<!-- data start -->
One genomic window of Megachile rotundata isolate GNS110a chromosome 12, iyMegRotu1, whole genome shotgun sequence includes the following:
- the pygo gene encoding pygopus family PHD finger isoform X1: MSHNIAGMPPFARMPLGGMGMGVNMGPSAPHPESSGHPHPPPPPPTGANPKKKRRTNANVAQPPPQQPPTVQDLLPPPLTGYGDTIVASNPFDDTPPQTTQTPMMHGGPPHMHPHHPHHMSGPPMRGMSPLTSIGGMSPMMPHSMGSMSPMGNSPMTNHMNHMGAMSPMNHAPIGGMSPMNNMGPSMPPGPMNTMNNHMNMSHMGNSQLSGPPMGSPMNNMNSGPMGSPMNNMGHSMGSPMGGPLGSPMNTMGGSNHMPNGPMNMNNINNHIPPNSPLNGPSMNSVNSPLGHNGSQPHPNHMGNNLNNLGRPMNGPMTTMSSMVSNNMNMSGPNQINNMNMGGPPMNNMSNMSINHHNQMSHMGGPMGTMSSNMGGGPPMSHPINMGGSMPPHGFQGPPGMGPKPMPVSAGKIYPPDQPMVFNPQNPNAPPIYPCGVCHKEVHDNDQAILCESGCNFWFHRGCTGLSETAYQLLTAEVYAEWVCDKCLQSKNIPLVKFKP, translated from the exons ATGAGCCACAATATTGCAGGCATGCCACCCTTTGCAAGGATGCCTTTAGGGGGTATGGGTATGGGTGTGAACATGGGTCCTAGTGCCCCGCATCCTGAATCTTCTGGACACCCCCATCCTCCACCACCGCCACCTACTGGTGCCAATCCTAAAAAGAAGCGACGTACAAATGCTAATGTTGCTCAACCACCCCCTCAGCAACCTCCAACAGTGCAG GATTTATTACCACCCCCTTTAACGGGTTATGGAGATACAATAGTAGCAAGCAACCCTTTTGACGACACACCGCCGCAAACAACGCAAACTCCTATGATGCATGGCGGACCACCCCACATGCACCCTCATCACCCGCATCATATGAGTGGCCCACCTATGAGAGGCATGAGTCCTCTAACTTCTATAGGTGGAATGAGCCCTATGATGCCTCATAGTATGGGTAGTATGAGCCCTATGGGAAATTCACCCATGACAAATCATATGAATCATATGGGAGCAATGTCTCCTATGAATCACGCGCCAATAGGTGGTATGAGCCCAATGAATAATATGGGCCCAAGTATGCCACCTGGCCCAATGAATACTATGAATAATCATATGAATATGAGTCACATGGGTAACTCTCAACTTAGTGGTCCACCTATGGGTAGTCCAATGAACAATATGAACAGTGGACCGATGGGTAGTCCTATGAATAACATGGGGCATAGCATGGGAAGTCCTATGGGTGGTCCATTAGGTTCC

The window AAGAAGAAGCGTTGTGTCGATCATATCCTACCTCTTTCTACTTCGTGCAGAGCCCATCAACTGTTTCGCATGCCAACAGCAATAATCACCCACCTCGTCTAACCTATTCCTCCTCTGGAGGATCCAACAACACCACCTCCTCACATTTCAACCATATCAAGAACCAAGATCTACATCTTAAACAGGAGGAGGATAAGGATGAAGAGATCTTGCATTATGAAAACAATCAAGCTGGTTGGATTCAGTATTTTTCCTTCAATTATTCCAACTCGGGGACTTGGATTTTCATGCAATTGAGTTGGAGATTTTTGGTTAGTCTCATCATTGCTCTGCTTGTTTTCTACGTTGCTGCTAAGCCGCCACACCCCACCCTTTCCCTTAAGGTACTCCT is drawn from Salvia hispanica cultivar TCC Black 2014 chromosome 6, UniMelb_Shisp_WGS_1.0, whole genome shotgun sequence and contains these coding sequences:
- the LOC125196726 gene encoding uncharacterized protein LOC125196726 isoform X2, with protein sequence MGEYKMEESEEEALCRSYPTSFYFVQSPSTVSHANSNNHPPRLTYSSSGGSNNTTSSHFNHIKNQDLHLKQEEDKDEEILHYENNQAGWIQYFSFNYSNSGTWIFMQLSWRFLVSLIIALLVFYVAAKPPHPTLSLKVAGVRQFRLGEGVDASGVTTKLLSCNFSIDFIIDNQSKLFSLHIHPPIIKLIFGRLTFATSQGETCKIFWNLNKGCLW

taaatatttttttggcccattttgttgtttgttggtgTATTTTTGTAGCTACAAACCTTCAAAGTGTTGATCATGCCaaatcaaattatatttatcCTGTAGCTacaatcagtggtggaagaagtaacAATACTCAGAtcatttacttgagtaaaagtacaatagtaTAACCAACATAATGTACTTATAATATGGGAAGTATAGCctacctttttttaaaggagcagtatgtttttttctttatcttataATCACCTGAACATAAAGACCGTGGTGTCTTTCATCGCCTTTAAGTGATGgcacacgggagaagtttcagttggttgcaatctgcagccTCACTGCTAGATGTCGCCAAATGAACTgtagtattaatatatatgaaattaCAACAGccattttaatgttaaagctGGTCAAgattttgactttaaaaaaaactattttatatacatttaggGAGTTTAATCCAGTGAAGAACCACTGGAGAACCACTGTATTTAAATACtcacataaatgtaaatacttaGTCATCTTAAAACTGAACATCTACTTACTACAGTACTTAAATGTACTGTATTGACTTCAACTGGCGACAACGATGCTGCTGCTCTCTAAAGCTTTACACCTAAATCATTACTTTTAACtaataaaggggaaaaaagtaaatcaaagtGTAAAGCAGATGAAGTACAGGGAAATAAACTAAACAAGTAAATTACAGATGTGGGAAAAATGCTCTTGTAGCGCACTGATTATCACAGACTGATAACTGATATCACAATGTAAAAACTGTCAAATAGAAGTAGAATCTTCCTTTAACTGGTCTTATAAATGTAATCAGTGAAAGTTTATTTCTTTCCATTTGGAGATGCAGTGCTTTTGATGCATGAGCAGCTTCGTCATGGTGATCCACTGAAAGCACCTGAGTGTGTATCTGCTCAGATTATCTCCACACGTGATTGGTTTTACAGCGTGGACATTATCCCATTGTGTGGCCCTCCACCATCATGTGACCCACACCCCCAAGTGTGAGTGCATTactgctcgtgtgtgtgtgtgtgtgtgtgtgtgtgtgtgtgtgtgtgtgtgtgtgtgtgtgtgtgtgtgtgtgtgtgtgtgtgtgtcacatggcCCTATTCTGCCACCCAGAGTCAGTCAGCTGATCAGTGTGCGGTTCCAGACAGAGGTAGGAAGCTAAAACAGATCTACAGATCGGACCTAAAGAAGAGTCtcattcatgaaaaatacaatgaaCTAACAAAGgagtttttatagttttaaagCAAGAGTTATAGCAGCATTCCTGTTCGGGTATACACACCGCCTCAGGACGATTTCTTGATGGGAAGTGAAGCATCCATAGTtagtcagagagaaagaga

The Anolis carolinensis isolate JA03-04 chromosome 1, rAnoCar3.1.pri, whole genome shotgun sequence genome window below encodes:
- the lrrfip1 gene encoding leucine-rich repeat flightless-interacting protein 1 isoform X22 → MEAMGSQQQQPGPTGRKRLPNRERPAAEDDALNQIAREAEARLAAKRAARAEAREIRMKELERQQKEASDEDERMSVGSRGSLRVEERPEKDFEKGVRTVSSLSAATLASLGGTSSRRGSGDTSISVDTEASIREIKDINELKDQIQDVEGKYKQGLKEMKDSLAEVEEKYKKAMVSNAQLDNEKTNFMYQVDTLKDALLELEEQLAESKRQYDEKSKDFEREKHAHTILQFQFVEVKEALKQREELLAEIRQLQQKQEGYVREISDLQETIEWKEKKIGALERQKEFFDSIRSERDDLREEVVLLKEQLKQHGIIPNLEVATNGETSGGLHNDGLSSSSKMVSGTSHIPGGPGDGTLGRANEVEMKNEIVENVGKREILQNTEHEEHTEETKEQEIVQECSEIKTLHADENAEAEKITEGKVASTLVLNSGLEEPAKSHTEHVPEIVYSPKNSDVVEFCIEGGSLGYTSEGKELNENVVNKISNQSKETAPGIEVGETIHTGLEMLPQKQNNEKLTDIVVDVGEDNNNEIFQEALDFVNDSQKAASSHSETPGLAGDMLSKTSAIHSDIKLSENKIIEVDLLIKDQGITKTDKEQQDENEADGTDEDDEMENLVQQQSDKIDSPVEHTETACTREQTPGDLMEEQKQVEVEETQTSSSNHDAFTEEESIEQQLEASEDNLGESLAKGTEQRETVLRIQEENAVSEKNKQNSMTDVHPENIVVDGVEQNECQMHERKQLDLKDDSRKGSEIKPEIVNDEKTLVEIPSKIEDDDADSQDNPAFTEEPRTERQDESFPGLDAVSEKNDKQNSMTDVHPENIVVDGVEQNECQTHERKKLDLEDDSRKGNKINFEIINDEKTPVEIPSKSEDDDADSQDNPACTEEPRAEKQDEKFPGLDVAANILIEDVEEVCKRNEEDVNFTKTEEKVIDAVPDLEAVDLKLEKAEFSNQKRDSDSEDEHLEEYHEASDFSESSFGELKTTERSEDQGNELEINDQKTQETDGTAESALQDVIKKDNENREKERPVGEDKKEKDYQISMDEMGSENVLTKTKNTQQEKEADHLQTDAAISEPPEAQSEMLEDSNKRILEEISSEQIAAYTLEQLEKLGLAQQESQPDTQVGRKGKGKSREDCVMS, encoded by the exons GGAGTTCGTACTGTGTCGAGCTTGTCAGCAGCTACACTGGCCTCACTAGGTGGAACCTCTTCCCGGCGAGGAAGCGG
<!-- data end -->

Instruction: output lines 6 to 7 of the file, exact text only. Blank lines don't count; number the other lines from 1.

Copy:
The Anolis carolinensis isolate JA03-04 chromosome 1, rAnoCar3.1.pri, whole genome shotgun sequence genome window below encodes:
- the lrrfip1 gene encoding leucine-rich repeat flightless-interacting protein 1 isoform X22 → MEAMGSQQQQPGPTGRKRLPNRERPAAEDDALNQIAREAEARLAAKRAARAEAREIRMKELERQQKEASDEDERMSVGSRGSLRVEERPEKDFEKGVRTVSSLSAATLASLGGTSSRRGSGDTSISVDTEASIREIKDINELKDQIQDVEGKYKQGLKEMKDSLAEVEEKYKKAMVSNAQLDNEKTNFMYQVDTLKDALLELEEQLAESKRQYDEKSKDFEREKHAHTILQFQFVEVKEALKQREELLAEIRQLQQKQEGYVREISDLQETIEWKEKKIGALERQKEFFDSIRSERDDLREEVVLLKEQLKQHGIIPNLEVATNGETSGGLHNDGLSSSSKMVSGTSHIPGGPGDGTLGRANEVEMKNEIVENVGKREILQNTEHEEHTEETKEQEIVQECSEIKTLHADENAEAEKITEGKVASTLVLNSGLEEPAKSHTEHVPEIVYSPKNSDVVEFCIEGGSLGYTSEGKELNENVVNKISNQSKETAPGIEVGETIHTGLEMLPQKQNNEKLTDIVVDVGEDNNNEIFQEALDFVNDSQKAASSHSETPGLAGDMLSKTSAIHSDIKLSENKIIEVDLLIKDQGITKTDKEQQDENEADGTDEDDEMENLVQQQSDKIDSPVEHTETACTREQTPGDLMEEQKQVEVEETQTSSSNHDAFTEEESIEQQLEASEDNLGESLAKGTEQRETVLRIQEENAVSEKNKQNSMTDVHPENIVVDGVEQNECQMHERKQLDLKDDSRKGSEIKPEIVNDEKTLVEIPSKIEDDDADSQDNPAFTEEPRTERQDESFPGLDAVSEKNDKQNSMTDVHPENIVVDGVEQNECQTHERKKLDLEDDSRKGNKINFEIINDEKTPVEIPSKSEDDDADSQDNPACTEEPRAEKQDEKFPGLDVAANILIEDVEEVCKRNEEDVNFTKTEEKVIDAVPDLEAVDLKLEKAEFSNQKRDSDSEDEHLEEYHEASDFSESSFGELKTTERSEDQGNELEINDQKTQETDGTAESALQDVIKKDNENREKERPVGEDKKEKDYQISMDEMGSENVLTKTKNTQQEKEADHLQTDAAISEPPEAQSEMLEDSNKRILEEISSEQIAAYTLEQLEKLGLAQQESQPDTQVGRKGKGKSREDCVMS, encoded by the exons GGAGTTCGTACTGTGTCGAGCTTGTCAGCAGCTACACTGGCCTCACTAGGTGGAACCTCTTCCCGGCGAGGAAGCGG